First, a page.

Lot #3273
Charles Conrad's Apollo 12 Flown/Lunar Landed Mission Patch

Rare 'first run' variant of the Apollo 12 mission patch from Conrad's collection, which was "carried in the lunar module and spent over 31 hours on the lunar surface"
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Estimate: $15000+

Description

Rare 'first run' variant of the Apollo 12 mission patch from Conrad's collection, which was "carried in the lunar module and spent over 31 hours on the lunar surface"

Rare flown embroidered Apollo 12 mission patch, 4″ in diameter, affixed to a letter of provenance signed in blue felt tip by Commander Charles Conrad, in part: "This cloth patch is one/two similar designs of the Apollo XII emblem that I have in my personal collection. The above patch was from the first group ever made. It does not have the white outer border between the blue and gold threads. That was added to the additional production runs of the patch…The blue and gold colors are symbolic for my all Navy crew. Our mission to the moon began on November 14, 1969. Alan Bean and I made the second lunar landing of the Apollo program on November 19. This patch was carried in the lunar module and spent over 31 hours on the lunar surface. The Apollo XII mission lasted just over 10 days, ending with splashdown on November 24, 1969." The patch and letter are matted alongside a color satin-finish 6.25 x 7.5 photo of Conrad with the American flag during an Apollo 12 EVA, signed in silver ink, "Charles Conrad, Jr., Cdr. Apollo XII." The display measures an overall 18.5 x 11.5. In fine condition. An impressive lunar-flown piece from the collection of the third moonwalker.

Apollo 12 had a crew of all naval officers and chose the main feature on the emblem to be a multi-sailed clipper ship flying above the lunar surface. Three of the background stars represent this Apollo crew with the fourth for Astronaut Clifton Williams who was originally planned to be Lunar Module Pilot. Unfortunately, he died in a T-38 jet crash during 1967.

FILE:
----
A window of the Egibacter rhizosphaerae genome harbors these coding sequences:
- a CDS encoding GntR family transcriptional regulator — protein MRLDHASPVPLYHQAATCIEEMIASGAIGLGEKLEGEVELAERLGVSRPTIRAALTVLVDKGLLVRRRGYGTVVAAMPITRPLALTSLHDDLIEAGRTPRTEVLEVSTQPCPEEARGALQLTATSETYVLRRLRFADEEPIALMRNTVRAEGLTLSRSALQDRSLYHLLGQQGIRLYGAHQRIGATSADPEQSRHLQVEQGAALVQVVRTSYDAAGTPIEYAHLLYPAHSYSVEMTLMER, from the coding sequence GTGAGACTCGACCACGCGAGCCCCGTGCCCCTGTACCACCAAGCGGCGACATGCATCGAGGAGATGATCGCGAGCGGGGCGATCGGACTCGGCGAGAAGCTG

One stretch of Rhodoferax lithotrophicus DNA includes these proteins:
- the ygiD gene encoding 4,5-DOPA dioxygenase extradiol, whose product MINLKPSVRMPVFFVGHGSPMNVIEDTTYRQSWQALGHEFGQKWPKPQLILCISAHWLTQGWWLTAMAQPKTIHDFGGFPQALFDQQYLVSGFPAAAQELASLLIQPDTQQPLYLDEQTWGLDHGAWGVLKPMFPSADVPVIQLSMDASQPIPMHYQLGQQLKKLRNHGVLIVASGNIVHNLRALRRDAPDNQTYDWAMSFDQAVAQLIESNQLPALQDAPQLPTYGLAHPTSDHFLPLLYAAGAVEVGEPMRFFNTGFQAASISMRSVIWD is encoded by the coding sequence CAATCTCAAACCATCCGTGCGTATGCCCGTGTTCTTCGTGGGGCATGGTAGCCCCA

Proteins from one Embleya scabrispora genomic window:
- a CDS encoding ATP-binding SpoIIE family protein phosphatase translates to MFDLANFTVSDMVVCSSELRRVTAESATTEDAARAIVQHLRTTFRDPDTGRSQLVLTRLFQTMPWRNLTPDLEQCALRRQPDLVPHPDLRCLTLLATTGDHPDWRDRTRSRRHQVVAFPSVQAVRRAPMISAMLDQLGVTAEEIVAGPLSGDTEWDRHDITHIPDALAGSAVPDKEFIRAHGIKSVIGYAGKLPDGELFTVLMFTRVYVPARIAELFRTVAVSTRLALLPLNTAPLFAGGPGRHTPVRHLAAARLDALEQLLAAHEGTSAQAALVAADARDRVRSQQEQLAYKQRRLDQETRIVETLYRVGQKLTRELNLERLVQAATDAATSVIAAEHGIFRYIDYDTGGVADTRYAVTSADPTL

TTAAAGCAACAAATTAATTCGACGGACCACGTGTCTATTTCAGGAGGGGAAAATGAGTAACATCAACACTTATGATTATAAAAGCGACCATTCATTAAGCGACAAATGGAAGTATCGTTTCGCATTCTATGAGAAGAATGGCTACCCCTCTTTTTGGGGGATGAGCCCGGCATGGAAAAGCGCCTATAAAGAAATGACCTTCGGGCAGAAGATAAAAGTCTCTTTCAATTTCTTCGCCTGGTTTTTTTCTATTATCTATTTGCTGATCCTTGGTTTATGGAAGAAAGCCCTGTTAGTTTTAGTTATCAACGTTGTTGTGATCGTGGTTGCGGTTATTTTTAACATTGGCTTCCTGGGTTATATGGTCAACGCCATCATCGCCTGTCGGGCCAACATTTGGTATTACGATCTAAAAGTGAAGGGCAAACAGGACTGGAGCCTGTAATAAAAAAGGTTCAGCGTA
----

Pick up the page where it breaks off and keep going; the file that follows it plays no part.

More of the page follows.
Crew emblems flown to the lunar surface are extremely rare. The required fuel for landing and return plus the ability to return a maximum amount of lunar rocks placed major restrictions on any other non-essential items. Apollo XII proved that a pin-point landing could be accomplished on a lunar mission which was critical to complete scientific objectives planned for future missions. Conrad landed his Lunar Module Intrepid within 600 feet of the robotic Surveyor 3 spacecraft, one of the prime objectives of the flight. Conrad and Alan Bean make two 4-hour surface explorations or EVAs. During the second EVA, he and Bean removed parts of the Surveyor. Examination of these returned parts provided an understanding of how the Moon’s surface affected hardware after long term exposure to intense solar radiation while in a vacuum and over a 400-degree temperature range.

Auction Info

  • Auction Title: Space
  • Dates: #619 - Ended October 21, 2021